DURHAM – From oil to textiles – and even prosthetics – developments in hemp-based innovations and products are accelerating at warp speed. And some experts say North Carolina is poised to lead the way.

WRAL TechWire photo

Rob Giddings, Attorney, Hutchison PLLC; Scott Propheter, co-founder of Criticality; Kyle Trivisonn, CEO of ecotEKindustries; Guy Carpenter, president of Bear Fiber Inc.; Paul Ulanch, executive director of Crop Commercialization, NC Biotechnology Center.

“We have a history of growing specialty crops – tobacco, sweet potatoes, cotton. There’s that knowledge base with farmers,” said Paul Ulanch, executive director of Crop Commercialization at NC Biotechnology Center. “That’s why we are going to see North Carolina be one of the leaders in production. The other great thing is [our] textiles heritage. You’re not going to find that level of expertise elsewhere.”

Ulanch was among the panelists of hemp experts and entrepreneurs speaking at LaunchBio’s Larger than Life Science meetup at The Chesterfield on Thursday night.

They were discussing the trends in production and commercialization since Congress gave states permission to run test programs for growing and marketing industrial hemp in the farm bill of 2014.

Hemp is a form of cannabis. But unlike its more familiar sibling marijuana, this industrial version is specially bred to produce high levels of a valuable extract called cannabidiol (CBD) oil without producing the “high” of marijuana’s active ingredient, delta-9 tetrahydrocannabinol (THC).

Since then, North Carolina has become one of the fastest- growing states in hemp production. In 2017, there were 1300 permitted acres. That number jumped to 4000 for this year, said Scott Propheter, co-founder of Criticality, who was also on the panel.

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However, producing hemp is not without its challenges.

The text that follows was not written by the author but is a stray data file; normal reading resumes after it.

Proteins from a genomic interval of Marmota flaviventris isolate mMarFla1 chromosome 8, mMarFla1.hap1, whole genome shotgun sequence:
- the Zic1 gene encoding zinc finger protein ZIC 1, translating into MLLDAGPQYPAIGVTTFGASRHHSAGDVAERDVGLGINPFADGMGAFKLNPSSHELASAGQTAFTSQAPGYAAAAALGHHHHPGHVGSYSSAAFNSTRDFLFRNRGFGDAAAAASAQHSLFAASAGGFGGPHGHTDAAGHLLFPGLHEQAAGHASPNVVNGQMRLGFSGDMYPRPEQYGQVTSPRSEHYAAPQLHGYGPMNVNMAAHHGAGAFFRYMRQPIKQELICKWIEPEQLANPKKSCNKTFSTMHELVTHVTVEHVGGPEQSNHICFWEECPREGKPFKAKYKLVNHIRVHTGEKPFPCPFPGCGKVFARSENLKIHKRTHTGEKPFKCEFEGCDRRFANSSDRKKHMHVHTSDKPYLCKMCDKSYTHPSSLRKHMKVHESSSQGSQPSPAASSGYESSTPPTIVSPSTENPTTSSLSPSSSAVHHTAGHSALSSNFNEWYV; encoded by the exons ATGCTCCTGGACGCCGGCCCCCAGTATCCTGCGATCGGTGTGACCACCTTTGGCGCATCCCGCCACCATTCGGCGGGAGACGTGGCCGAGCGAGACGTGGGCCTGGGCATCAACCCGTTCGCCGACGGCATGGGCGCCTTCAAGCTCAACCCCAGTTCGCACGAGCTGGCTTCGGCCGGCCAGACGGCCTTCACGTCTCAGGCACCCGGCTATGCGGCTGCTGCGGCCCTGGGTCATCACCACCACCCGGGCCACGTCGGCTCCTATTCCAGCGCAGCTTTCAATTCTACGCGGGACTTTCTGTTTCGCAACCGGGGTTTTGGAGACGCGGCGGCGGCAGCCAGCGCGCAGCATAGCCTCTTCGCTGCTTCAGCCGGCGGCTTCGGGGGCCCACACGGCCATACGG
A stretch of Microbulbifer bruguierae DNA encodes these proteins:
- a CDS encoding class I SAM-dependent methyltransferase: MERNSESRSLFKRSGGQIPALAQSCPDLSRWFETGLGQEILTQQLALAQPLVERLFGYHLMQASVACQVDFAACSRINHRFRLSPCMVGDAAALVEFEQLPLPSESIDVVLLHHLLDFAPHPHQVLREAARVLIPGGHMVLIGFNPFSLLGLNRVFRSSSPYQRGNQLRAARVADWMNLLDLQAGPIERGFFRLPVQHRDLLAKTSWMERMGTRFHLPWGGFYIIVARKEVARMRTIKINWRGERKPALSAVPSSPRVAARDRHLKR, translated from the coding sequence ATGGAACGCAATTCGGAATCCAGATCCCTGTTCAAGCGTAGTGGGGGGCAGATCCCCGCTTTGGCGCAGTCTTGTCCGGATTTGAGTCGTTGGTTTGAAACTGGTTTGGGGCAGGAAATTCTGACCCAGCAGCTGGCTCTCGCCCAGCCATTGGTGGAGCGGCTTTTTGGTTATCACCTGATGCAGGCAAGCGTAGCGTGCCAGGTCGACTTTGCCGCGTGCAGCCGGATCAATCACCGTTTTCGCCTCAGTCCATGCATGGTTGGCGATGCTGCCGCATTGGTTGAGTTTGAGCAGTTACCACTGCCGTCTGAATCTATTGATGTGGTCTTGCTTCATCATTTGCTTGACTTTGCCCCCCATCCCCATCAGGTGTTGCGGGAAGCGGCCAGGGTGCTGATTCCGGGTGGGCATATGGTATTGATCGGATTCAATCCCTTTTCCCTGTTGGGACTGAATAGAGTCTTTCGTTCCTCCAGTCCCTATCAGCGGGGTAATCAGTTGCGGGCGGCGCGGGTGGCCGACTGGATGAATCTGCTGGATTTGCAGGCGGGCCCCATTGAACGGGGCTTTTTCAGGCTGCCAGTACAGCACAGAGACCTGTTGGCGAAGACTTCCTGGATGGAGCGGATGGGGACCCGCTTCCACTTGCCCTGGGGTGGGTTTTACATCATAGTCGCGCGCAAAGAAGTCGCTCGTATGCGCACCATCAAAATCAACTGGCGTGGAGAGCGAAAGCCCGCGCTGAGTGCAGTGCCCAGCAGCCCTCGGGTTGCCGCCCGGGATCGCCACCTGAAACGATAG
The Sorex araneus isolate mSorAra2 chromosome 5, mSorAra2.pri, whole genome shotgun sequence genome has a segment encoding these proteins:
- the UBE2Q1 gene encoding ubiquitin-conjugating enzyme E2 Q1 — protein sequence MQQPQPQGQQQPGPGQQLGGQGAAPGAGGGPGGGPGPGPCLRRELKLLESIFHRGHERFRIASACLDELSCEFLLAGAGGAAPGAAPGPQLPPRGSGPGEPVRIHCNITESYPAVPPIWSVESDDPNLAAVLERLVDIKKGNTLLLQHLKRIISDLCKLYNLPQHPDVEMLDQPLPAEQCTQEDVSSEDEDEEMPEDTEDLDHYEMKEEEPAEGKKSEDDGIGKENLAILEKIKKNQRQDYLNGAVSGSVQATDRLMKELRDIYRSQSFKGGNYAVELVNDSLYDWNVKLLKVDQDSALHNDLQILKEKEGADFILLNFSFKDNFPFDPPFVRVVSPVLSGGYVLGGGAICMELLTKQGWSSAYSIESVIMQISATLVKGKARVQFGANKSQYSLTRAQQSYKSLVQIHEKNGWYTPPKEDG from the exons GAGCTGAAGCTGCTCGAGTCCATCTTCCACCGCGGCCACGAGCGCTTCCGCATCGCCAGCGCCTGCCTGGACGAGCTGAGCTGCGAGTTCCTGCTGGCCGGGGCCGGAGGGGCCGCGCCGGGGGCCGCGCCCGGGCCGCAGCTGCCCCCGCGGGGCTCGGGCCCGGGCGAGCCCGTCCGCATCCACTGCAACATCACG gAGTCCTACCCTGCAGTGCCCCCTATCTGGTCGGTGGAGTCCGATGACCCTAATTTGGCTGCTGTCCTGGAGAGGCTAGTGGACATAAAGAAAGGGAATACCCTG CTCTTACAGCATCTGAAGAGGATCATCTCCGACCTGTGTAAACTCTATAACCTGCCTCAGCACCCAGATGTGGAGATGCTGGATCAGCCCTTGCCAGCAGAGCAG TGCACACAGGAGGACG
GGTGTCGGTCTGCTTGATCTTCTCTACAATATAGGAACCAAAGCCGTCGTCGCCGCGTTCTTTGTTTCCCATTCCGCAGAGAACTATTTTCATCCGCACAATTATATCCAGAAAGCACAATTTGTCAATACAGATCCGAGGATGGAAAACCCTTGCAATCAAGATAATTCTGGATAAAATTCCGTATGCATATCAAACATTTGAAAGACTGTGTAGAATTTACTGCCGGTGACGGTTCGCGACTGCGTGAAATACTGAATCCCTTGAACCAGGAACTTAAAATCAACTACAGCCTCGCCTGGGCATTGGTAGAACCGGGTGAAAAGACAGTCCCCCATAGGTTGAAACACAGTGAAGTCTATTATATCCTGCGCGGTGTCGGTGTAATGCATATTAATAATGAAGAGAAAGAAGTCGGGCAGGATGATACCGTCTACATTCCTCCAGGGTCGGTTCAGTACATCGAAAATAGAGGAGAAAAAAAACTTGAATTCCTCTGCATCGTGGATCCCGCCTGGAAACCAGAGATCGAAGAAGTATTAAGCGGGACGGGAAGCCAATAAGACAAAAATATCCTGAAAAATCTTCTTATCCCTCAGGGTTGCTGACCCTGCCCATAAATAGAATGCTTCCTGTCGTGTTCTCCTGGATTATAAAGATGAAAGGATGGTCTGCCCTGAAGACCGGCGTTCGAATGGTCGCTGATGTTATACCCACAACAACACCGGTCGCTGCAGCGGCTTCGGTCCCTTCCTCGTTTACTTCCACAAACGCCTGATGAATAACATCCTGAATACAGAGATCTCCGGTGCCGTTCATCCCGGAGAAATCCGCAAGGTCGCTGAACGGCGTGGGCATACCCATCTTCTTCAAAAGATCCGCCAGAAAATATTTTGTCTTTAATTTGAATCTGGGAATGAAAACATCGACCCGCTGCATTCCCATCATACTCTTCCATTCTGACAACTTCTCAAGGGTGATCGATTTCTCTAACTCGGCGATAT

“That’s one thing my program is taking a look at – labeling of pesticides, fungicides, herbicides to make sure the products can be appropriately labelled,” said Ulanch. “They’ve never been labelled for use on industrial hemp. Researchers, primarily at NC State, are leading the way to make that happen.”

Hemp, a heritage crop

Apparently, North Carolina and hemp go way back. As panelist Guy Carpenter noted, the Tuscarora Indians were native to the state back in the 1700s and were well-known as “hemp gatherers”.

While other Native American tribes were wearing animal skins, they were “processing it, spinning it into yarn and weaving textiles from it”.

“It goes to show that hemp has a natural heritage to our state, our people and our industry,” said Carpenter, who runs Bear Fibers Inc. out of Wilmington, and is focused on hemp fiber processing and product development.

“Clearly there is a lot of growth in the area of agriculture for CBD [cannabidiol, a compound of cannabis that has significant medical benefits]. I’m just a little cautious of that. I’m more of a proponent of fiber hemp.

“A lot of farmers that have idle land, or can’t make the investment that is required to make CBD hemp, can grow hemp for textile fiber and grow dozens, if not hundreds, of acres. We have a real place being a partner with cotton, and making North Carolina known not only for being an agrarian state, but a textile state.

“We are very glad to have an opportunity to work with hemp and take advantage of that wonderful plant again.”

At present, he added, much of the plant is being wasted, its full potential unrealized.

“The industry doesn’t exist here yet. It’s going to take a lot of people who are focused, and keep their eyes on the ball and business, and make it sustainable by making it profitable and developing the industries to help benefit one another.”

Hemp for prosthetics
WRAL TechWire photo

Kyle Trivisonn, CEO of ecotEKindustries, holds his company’s prothestic limb made from hemp on left and another made with the industry standard, carbon fiber, on right.

Wilmington-based entrepreneur Kyle Trivisonn was also on hand to discuss his latest hemp-based innovation.

A board-certified prosthetic technician by trade, he’s dedicated to building prosthetic limbs from the fibers of the hemp plant at his startup Eco TEK Industries.

“Tradionally, the industry standard has been carbon fiber for some years. But I decided, let’s try hemp,” he told the 60-strong crowd.

“Carbon fiber is expensive; it’s also got some serious health implications and hazards that go along with it. My thought process was to look at textile hemp and fiber and create a matrix of materials that do the same job.”

So far, it seems to be working.

“My good friend Mark just finished a half marathon last weekend, and he’s been wearing this hemp socket that I’ve made,” he said. “We’ve had good results.”

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